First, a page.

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Robert Wakefield (Michael Douglas)
Javier Rodriguez Rodriguez (Bencio Del Toro)
Helena (Catherine Zeta-Jones)
Montel Gordon (Don Cheadle)
Arnie Metzger (Dennis Quaid)
Barbara Wakefield (Amy Irving)
Caroline Wakefield (Erika Christensen)
Directed by Steven Soderbergh Written by Stephen Gaghan, based on the TV miniseries Traffik
Rated R for pervasive drug content, strong language, violence, nudity and some sexuality
Running Time: 140 minutes Distributed by USA Films

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Traffic is an incredible and provocatively layered film. Four intertwining stories make up this film that centers on the drug trade world. First there is the United States’ new drug czar, Robert Wakefield (Douglas), who strides to stop cartels coming from Mexico into the United States. As Robert creates ideas to fight drugs for the country, he is encountered with trying to keep drugs away from his teenage daughter (Christensen). Javier Rodriguez Rodriguez (Del Toro), who is a sturdy officer of the Tijuana police, that is evolved into a world of corruption and danger with superiors in drug trafficking. In San Diego, a couple of DEA agents (Cheadle and Guzman) bring Carlos Ayala, who is one of the most powerful drug dealers in the country, to trial with a key witness waiting to testify. Ayala’s pregnant wife (Zeta-Jones) becomes determined not to let her husband go to jail, even if it means becoming unlawful herself. All the characters and stories are juggled together to present this powerful film about the war on drugs.

Traffic is one of the best, if not the best film of 2000. It is unlike any film that has ever been created about the fight against drugs. It also has a character carousel that grows strikingly throughout the film.

Steven Soderbergh fablously directs Traffic with many different directorial attributes. His choices are full of over-the-shoulder, objective and subjective shots throughout the film. He distinctly parallels each story together with different filters and color. Examples are that all the scenes in Mexico have a gritty look with mostly yellowish tan colors or lighting. On the other hand, all the scenes with the drug czar Wakefield have a clear lens with cool blue light surrounding the character’s every decision. The colors and lighting works so well in this film in relation to the transitions and sequencing by Soderbergh. The young director also uses obtuse and hidden angles to enhance some of the “police vs. drug dealers” moments. One specific example that takes place in the beginning of the film is when the DEA has a shootout with some members of the drug trade. Soderbergh, probably using a hand-held camera, secludes behind cars, fences and other objects. The shots reflected the shootout from a DEA agent’s point of view. I found this choice to be very similar to Steven Speilberg’s camera work with a soldier’s point of view during the opening beach sequence in Saving Private Ryan. The film’s stories do jump back and forth constantly, but Soderbergh reflects each one differently and connected. In my opinion, Soderbergh has a good shot at winning an Oscar for his direction in Traffic.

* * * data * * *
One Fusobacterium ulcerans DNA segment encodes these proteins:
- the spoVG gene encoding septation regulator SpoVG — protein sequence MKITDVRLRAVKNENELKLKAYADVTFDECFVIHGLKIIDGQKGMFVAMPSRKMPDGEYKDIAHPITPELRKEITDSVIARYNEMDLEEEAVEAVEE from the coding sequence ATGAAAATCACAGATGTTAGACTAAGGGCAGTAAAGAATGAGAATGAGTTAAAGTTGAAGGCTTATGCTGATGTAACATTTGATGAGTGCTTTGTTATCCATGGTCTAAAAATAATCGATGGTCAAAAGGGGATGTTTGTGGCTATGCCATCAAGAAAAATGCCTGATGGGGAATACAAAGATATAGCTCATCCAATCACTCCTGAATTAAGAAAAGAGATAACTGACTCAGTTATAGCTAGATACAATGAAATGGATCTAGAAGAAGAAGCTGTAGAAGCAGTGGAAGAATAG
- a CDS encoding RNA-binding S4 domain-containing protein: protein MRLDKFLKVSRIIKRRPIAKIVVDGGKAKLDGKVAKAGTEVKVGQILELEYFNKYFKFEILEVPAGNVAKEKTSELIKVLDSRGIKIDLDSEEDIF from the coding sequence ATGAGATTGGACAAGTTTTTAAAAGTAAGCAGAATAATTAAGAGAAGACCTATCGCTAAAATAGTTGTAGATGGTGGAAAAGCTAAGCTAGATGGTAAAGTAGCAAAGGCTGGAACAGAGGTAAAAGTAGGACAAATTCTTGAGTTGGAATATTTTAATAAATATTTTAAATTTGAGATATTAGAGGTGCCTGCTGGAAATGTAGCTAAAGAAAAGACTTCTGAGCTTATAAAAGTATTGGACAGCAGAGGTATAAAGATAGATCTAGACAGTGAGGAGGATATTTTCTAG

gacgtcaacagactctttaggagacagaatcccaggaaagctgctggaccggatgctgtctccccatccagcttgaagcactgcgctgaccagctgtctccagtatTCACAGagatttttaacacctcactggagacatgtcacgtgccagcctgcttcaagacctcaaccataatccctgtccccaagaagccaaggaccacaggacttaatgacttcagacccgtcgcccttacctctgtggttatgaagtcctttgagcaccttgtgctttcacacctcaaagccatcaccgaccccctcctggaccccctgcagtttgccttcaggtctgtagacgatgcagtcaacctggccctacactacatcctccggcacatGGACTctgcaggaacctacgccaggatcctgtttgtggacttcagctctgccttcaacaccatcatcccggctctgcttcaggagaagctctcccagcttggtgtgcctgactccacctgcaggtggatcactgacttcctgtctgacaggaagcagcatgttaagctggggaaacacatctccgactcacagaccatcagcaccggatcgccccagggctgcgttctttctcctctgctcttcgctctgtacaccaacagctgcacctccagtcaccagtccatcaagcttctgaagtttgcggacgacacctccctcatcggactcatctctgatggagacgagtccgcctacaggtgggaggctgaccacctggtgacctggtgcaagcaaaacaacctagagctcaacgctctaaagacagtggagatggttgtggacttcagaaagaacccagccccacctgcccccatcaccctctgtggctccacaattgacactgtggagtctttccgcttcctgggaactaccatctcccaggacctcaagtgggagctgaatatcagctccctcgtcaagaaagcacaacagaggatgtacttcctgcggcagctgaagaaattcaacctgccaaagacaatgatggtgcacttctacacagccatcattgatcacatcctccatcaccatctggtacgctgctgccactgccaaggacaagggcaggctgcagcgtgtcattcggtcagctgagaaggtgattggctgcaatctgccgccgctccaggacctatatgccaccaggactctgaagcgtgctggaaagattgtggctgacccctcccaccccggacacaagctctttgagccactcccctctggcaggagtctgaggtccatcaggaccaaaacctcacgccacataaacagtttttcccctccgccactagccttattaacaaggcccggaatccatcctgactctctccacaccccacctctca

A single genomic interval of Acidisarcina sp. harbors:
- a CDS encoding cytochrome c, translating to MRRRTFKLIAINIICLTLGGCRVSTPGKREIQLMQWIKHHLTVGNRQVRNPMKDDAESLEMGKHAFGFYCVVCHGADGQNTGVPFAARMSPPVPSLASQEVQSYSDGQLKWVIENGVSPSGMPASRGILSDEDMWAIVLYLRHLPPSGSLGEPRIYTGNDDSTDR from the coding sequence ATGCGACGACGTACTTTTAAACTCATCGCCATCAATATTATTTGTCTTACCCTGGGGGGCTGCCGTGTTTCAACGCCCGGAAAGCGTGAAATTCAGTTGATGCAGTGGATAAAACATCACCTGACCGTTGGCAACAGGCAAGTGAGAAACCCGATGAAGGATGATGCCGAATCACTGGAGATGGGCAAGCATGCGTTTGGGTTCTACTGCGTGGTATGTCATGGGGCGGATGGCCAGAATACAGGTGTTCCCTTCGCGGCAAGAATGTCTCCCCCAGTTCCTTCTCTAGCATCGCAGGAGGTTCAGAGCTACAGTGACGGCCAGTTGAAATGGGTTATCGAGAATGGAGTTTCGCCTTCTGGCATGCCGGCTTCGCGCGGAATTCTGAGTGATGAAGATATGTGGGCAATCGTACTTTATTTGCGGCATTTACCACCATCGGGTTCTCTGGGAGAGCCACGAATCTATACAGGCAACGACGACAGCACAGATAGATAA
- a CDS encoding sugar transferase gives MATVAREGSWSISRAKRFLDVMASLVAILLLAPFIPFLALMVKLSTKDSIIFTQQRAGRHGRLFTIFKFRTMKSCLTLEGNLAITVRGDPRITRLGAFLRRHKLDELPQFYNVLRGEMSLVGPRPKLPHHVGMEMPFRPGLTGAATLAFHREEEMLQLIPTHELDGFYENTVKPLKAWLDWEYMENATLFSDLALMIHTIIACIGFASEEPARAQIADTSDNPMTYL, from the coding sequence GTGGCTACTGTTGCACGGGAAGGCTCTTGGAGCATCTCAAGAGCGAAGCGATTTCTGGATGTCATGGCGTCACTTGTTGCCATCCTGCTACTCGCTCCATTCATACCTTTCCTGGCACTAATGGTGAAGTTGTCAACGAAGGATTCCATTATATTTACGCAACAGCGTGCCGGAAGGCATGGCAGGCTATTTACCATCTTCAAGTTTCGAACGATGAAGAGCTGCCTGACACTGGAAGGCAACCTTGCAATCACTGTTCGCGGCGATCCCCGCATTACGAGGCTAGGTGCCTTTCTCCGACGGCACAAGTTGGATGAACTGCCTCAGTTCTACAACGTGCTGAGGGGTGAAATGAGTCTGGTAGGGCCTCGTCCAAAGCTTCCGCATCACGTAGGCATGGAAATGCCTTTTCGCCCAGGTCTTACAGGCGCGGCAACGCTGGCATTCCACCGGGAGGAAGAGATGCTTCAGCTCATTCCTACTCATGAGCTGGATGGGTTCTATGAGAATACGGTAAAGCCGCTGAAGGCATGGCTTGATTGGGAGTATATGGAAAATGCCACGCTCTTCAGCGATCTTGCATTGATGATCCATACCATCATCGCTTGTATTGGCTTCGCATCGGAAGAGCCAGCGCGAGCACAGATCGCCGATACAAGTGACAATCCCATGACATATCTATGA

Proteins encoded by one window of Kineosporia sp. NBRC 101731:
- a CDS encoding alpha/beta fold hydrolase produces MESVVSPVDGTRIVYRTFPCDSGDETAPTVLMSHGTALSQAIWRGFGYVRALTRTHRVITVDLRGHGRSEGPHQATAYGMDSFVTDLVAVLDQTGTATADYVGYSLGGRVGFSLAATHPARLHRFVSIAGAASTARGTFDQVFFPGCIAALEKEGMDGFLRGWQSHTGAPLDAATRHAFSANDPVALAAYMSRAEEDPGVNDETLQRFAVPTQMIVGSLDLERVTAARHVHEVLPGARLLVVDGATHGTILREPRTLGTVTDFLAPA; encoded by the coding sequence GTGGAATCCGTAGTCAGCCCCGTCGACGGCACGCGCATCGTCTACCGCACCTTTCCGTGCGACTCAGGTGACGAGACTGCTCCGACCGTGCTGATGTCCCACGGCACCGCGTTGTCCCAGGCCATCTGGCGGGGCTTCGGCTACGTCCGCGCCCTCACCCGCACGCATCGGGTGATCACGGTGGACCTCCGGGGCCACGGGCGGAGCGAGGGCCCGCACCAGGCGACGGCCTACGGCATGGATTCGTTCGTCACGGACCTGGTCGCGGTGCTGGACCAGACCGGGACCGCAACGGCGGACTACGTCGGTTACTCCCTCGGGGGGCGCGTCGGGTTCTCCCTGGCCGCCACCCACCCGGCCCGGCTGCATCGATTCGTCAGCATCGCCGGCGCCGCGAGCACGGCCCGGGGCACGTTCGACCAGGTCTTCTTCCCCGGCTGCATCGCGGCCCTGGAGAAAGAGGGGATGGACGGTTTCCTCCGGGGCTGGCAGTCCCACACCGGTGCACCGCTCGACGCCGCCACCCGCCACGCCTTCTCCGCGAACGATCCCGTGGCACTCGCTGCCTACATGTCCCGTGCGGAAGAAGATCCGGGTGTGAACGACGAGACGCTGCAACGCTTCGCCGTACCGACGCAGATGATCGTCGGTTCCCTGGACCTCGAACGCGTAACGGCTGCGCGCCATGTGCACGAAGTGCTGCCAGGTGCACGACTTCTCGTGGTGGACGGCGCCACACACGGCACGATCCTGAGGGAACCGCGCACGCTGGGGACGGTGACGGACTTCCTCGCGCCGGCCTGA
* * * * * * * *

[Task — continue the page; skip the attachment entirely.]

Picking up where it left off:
Stephen Gagan based his script for Traffic off of a 1980’s British TV miniseries, which focused on drug traffic from Pakistan to Europe to Great Britain. Gagan’s script focuses on the drugs moving between Mexico and the United States. His storyboard work blends well the movement, users, producers, distributors and enforcers of the drug trade. Each of the stories is given ample attention, without one being the centerpiece of the film. The characters are believable and each one changes in someway by the end of the film, some change for the better, others for the worse. Though drugs are used very explicitly throughout this film, Gagan doesn’t fall into the old trap of showing people taking the drugs for an hour, like some drug films have done in the past. His script touches on an important war going on right now in the world and fills it with emotion, drama and very believable characters.

Every actor in the cast of this film does a fine job. If there is one cast this year that deserves an award for ensemble acting, it is the cast of Traffic. Michael Douglas is essential and keen to the film as the U.S. drug czar Robert Wakefield. Douglas’ wife Catherine Zeta-Jones is endeavoring as the pregnant mother that wants her drug-dealing husband freed from the DEA. One of Hollywood’s most underrated actors, Bencio Del Toro, delivers one of the best performances of the year as the devoted Tijuana policeman facing the world of corruption. Don Cheadle shines once again with his likeable performance as the DEA agent Montel Gordon. Under these titan of performances stood some very good acting by some younger actors. The young ensemble was led by the brilliant in-depth performance by Erika Christensen, who plays czar Wakefield’s drug addicted teenage daughter.

Traffic is a powerful film that is defiantly one of the top films of 2000. In a year when not many films rose to being different in excellence, this film stands on top.

Report Card Grade: A

Beastman’s Movie Reviews
Copyright, 2001 Joseph C. Tucker

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